As the capital of Poland, Warsaw was one of the most beautiful and sophisticated cities in central Europe until it was almost destroyed during the Nazi occupation of World War II. The end of the war saw most of the city reduced to ruins, and large swathes of the population killed or interred in concentration camps. Following this, the buildings in the heart of the old city were meticulously restored during its major rejuvenation project.
Warsaw is divided into two distinct halves by the Vistula River, with the Old Town, the modern city centre, and most of the tourist attractions on the western side. The eastern side of the river comprises mostly uninteresting residential suburbs and business districts.
Today, Warsaw presents a modern urban landscape of high-rise buildings, and the years of communist rule have left an uninspiring architectural legacy of drab concrete structures and uniform prefab-style housing.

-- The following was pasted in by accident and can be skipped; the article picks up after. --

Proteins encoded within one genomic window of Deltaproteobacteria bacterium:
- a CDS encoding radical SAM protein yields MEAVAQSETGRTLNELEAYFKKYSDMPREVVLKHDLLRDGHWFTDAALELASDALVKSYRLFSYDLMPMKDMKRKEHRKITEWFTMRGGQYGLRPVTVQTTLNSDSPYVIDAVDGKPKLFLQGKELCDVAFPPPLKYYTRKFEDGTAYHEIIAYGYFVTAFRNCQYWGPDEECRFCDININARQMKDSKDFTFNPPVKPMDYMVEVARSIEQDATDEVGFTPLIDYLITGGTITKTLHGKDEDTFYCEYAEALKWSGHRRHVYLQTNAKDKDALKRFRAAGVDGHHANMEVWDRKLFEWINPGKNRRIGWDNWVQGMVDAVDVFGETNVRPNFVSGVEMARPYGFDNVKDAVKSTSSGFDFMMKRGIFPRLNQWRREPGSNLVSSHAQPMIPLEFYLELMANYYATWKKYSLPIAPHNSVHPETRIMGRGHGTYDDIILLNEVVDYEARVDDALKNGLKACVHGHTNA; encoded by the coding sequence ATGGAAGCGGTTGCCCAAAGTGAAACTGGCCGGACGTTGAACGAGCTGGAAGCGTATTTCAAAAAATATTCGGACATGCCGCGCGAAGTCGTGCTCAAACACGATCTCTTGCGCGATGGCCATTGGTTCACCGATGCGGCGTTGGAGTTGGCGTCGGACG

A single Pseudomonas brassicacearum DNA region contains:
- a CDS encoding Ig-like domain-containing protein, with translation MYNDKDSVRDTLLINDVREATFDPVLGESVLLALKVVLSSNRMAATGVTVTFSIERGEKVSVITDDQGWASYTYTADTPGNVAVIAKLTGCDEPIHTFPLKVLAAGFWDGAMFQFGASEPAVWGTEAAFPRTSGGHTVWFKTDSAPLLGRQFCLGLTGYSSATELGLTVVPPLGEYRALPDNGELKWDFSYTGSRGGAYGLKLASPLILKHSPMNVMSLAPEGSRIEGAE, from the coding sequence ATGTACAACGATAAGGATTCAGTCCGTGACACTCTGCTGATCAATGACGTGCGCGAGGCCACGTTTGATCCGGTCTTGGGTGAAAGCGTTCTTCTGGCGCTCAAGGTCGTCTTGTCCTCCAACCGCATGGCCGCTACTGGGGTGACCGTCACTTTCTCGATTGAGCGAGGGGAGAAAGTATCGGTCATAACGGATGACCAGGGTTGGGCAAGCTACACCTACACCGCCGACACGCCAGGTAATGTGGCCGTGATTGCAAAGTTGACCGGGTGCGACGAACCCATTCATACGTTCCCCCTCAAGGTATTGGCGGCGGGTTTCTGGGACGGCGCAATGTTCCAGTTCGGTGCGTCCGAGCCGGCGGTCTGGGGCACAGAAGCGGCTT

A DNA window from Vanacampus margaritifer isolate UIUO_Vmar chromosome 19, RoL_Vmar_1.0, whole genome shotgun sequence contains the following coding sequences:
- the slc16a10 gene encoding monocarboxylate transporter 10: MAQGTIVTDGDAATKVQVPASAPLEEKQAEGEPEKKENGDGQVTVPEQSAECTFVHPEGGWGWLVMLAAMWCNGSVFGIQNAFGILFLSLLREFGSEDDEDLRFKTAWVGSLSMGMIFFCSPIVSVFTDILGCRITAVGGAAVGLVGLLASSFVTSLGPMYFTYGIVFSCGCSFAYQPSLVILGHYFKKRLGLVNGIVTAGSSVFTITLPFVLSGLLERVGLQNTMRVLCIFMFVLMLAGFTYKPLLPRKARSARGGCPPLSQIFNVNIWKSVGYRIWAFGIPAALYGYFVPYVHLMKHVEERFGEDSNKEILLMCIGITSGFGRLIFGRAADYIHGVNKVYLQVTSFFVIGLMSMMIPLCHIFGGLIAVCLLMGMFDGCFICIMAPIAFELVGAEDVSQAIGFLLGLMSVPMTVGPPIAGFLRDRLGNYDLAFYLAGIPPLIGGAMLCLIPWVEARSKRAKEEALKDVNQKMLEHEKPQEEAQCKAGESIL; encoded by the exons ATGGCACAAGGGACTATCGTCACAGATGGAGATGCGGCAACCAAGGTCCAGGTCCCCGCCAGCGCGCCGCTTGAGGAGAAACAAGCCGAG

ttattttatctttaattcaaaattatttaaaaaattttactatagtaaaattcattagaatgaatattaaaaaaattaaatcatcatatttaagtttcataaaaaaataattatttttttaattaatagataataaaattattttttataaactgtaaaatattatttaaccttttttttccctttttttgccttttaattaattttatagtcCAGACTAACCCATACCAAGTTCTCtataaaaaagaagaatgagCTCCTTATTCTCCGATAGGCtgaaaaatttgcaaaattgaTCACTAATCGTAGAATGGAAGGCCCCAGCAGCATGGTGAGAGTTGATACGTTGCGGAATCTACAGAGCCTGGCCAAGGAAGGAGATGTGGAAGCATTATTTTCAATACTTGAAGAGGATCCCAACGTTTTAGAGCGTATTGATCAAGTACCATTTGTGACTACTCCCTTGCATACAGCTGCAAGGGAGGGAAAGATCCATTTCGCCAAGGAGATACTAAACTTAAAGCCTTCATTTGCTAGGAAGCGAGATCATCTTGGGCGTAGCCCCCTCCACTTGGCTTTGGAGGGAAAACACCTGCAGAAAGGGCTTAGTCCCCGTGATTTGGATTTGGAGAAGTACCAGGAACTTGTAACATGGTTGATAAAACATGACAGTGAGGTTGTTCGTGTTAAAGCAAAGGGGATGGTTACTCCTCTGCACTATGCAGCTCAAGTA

Although many people give scant regard to Warsaw as an appealing tourist destination, it is still Poland's largest city and the political, economic, scientific, and cultural hub of the country. It has many museums and historical monuments, galleries, and historic attractions, a variety of restaurants and open-air cafes, and an energetic nightlife.
With green open spaces and classical music concerts, this modern, bustling city is a far cry from the severe communist-era images of post-war Warsaw, which still dominate the global imagination. Visitors to Warsaw will find a resilient and captivating city with lots to offer.